Trying to temporarily adjust to how things work in Halifax while I’m back visiting for a few weeks, I discovered today that waving down buses isn’t necessary. I’m so used to doing it in Madrid that I carry the habit with me everywhere I go. It’s difficult to keep up with the complexities of an ever-changing, every growing metropolitan city like Halifax because it’s been just shy of two decades since I lived here. Also I can’t remember how everything works here.
Something else I discovered today was some beautiful shops along one of the streets in downtown Halifax. Pretty flowers adorn the outside. Some of them consignments shops, and others are cafe and restaurants, one of which is Turkish called Lemon Tree. I’ll be visiting there soon. Yum yum Red Lentil soup. Thank you Istanbul for opening my eyes to that utmost tasty dish.
Another pleasant place I visited was the Public Gardens where I had a nice “coffee” lunch at 12:30pm. I don’t have lunch till 2pm in Spain so I’m not used to eating early here. The ducks were hanging out at the pond, prepared to give them food, which I didn’t. They’d all flock towards me if I had.
Having grown up in a small city like Halifax, Nova Scotia, moving to a big city like Madrid has had its ups and downs. I don’t mean to be a pessimist but let me dwell on one “down” for a sec. Ever since I’ve moved to the hustle and bustle of Madrid, I have become part of the hustle and bustle. It’s been a continuous run to make the subway train, make the bus, and make it across the street before the lights turn red for pedestrians. It’s a nonstop race to get anywhere in this big city. It’s no fun dodging all the slow people on such narrow sidewalks, with pedestrians walking on the wrong side. If there was such a thing as sidewalk jaywalking, we’ve got experts here. I’ve got to hand it to Madrid though – it does have an excellent public transportation system. However, the fact that it’s a huge city means that it takes more than a minute to get anywhere, which means that everyone scurries to get to their destination on time. But I’ve realized over time that even when I’m not in a rush I still find myself literally running to make the next train or the green light, even if I’m ahead of schedule! I’ve caught myself red-handedly hastily making my way down, or up, the escalator of the subway. What’s wrong with this picture? Is this the destiny all big cities?
Something’s made me slow down my pace, and even made me relax a little. I was tired of my sandals getting worn out and the straps loosened, because it was uncomfortable to walk like that. I know this may sound ridiculous, but because of wanting to save my sandals from getting worn out, nay, keep myself from feeling tired because of how it’s affected my feet I’ve started walking slower, which means that I’ve stopped walking briskly as if I was in a walkathon and running like a maniac for nothing. Now I actually enjoy going from one place to another, instead of feeling stressed. I miss going on walks just for the sake of walking. It’s a pity that we let something as simple as our journey to a destination stress us out. We must go somewhere all the time, everyday, whether it’s for work or something else, so why not do it with ease? I think it improves the quality of our life.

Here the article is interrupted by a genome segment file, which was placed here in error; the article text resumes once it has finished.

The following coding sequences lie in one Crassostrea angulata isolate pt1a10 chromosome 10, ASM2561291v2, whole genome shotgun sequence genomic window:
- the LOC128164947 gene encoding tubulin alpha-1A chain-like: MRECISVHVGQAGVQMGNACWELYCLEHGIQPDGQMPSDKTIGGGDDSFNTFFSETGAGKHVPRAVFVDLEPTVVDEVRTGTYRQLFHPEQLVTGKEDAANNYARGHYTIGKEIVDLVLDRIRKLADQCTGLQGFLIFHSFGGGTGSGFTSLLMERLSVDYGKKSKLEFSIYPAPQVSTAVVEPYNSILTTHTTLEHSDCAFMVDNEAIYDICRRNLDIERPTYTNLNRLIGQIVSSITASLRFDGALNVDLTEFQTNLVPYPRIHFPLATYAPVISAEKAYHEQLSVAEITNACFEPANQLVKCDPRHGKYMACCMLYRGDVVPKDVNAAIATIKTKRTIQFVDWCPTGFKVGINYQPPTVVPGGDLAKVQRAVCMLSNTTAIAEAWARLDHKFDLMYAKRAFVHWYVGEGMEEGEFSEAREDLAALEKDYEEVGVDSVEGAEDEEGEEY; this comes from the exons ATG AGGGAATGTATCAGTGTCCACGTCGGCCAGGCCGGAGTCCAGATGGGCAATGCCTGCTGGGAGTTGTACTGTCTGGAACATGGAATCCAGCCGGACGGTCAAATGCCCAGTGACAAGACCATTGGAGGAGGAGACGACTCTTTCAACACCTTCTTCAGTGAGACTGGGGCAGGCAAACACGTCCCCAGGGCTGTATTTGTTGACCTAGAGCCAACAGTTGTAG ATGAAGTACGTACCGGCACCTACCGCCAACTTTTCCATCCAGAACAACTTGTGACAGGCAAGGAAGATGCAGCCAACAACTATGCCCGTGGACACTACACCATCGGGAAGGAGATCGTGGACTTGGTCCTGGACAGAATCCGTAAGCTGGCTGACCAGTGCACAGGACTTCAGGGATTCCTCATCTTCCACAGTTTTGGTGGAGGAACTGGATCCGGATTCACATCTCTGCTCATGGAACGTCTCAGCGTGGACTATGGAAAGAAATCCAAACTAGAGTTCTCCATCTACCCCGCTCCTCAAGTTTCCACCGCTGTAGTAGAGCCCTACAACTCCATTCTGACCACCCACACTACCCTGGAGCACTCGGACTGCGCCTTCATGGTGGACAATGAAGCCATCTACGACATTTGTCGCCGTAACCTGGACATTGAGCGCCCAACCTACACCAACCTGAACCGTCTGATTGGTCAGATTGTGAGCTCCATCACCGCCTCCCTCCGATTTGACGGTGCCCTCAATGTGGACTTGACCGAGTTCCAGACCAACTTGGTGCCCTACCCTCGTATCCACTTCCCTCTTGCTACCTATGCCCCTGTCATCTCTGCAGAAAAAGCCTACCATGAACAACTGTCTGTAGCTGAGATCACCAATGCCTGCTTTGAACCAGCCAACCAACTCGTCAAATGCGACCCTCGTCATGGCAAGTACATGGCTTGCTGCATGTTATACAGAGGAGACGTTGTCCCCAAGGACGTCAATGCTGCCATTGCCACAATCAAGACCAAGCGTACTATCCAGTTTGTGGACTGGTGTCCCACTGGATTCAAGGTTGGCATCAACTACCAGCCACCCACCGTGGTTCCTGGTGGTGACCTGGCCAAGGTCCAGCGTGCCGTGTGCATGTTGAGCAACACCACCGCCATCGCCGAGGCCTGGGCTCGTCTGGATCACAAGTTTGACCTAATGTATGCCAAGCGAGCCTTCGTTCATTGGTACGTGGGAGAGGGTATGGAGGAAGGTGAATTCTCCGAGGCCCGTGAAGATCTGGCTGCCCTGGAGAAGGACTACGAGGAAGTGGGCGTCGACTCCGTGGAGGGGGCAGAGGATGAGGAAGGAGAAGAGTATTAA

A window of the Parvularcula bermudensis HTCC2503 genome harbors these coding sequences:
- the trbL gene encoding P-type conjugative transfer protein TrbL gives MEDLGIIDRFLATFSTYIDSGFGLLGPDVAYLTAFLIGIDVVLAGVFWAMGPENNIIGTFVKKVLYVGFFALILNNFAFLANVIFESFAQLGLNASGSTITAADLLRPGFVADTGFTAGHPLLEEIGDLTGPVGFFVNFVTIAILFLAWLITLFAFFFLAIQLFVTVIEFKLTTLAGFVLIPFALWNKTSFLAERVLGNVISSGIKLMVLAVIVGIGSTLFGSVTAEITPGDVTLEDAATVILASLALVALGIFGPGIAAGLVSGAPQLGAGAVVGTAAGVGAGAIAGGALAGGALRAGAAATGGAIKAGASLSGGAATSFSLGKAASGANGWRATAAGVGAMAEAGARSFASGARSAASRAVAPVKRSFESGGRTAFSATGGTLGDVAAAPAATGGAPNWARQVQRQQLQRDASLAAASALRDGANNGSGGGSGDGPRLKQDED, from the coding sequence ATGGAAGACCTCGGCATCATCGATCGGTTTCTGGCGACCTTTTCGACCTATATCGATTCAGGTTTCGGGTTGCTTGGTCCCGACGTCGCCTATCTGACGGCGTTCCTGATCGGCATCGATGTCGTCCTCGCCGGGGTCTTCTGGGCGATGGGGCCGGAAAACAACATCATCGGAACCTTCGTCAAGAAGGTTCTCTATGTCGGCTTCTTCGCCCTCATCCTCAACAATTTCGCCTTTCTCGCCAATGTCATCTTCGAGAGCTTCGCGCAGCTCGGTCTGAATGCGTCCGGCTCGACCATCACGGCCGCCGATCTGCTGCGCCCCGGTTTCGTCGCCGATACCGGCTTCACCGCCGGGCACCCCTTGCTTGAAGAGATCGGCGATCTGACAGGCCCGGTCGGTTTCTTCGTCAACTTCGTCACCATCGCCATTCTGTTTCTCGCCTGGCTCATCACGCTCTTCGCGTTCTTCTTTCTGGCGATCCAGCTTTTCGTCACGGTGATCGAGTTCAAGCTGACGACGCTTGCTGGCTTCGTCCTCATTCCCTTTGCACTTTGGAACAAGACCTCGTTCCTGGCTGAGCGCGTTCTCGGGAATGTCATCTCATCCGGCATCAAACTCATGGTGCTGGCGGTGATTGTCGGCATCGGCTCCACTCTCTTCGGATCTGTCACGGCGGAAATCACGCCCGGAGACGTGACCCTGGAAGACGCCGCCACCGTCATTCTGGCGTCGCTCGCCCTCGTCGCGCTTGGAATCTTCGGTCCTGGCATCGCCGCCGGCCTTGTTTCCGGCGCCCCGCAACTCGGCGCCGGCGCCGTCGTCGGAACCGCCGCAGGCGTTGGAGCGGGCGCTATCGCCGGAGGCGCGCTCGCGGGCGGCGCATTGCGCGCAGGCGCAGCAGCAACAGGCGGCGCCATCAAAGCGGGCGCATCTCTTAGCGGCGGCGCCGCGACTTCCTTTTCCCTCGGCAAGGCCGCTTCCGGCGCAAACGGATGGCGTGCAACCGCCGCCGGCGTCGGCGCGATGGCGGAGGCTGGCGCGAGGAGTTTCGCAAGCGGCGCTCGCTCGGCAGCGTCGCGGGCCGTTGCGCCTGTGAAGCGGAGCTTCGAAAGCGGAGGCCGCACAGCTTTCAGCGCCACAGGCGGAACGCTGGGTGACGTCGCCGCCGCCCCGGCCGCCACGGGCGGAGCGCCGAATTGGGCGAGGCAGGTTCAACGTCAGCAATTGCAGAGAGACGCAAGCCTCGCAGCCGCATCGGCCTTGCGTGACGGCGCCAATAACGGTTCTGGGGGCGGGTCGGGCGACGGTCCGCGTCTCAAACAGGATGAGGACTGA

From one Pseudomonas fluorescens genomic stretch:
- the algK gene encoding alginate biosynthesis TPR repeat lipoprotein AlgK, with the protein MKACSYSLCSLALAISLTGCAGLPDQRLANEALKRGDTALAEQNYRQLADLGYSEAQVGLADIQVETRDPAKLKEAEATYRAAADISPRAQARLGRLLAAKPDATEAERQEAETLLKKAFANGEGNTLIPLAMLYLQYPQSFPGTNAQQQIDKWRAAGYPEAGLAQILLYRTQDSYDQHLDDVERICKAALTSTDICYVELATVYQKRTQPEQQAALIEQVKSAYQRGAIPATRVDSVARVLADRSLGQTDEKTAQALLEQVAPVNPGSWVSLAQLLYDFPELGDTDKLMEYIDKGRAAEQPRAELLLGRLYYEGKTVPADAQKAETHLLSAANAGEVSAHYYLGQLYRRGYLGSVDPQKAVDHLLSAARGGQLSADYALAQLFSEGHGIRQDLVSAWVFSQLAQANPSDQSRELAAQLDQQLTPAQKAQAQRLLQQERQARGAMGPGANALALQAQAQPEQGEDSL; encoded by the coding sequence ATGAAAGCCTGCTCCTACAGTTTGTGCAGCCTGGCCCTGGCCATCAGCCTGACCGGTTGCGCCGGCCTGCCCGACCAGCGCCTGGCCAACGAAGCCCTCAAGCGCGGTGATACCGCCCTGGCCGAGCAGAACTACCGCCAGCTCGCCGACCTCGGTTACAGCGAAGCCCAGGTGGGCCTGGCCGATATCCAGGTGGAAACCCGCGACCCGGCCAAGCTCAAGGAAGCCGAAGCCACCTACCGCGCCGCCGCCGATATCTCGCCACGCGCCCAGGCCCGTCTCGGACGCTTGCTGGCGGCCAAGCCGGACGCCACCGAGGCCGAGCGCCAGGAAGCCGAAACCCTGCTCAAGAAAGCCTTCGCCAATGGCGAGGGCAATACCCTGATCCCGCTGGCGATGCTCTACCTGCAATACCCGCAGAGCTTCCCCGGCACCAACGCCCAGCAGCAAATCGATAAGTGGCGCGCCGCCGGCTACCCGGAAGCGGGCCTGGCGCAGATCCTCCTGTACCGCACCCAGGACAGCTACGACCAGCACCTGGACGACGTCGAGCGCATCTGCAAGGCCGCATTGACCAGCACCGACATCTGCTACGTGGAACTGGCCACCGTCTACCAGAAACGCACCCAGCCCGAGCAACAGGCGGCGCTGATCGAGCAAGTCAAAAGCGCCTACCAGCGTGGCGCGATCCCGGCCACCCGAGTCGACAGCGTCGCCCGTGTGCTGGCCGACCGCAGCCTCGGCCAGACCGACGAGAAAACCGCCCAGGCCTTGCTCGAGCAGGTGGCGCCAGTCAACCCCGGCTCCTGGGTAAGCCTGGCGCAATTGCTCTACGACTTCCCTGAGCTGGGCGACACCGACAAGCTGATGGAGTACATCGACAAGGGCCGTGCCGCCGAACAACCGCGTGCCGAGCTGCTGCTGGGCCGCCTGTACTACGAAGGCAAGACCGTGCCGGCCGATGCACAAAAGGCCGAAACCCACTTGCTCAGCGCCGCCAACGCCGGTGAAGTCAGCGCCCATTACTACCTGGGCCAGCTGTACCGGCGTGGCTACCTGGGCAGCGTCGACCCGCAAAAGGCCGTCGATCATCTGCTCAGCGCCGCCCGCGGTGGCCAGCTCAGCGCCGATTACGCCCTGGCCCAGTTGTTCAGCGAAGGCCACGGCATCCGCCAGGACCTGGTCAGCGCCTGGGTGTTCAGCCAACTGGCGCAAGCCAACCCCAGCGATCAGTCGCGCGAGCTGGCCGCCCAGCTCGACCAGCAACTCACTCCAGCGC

The picture in my featured image is one I took as I was walking somewhere today. I noticed two cute little houses that stick out in a neighbourhood. Who knows how many times I’ve passed by these buildings but never really noticed them.
I’ll leave you with this quote by the famous Eddie Cantor:
“Slow down and enjoy life. It’s not only the scenery you miss by going to fast – you also miss the sense of where you are going and why.”
As a Canadian coming from Halifax, NS, riding a bicycle in a decent, nay, warm weather is a luxury. That’s why I’m such a big fan of this fairly new public transportation system put in place in the city I live in, Madrid. Cycling from one point to another and then having the convenience of parking the bike at one of the many, many point-stations all around the city is something to be grateful for. If I need to be somewhere and don’t feel like walking or taking the subway or metro, or even driving a car, I can rent a bike at one of the stations near my house and ride it 5 kilometres and park it literally 2 minutes from my destination.
But let’s be careful and not make the same innocent mistakes I’ve made. Having trusted in other clients like myself, I didn’t think about checking the bikes to make sure it’s useable and rideable.
- Check that the chain on the bike is tucked in where it’s supposed to be. If the chain’s out, your bike will not move no matter how much you pedal. Oh, by the way, did I mention these beauties are electric and can be motor run if you want them to be? This makes the bike go faster and you reach your destination in a jiffy!
- Check that the tires aren’t flat. That can be a bumpy ride! Been there, done that!
- If the bike cannot be hooked back into the station, then you must write a note to the company at the big machine there. Let’s avoid a random stranger pulling out the bike while it’s still connected to your account, shall we!
That’s all for now. I had an all but lovely Saturday morning bright and early when I was confronted with all three of those mishaps I outlined above. Hopefully they won’t happen again.
Photo credit: tumblr.com/blog/alexeylin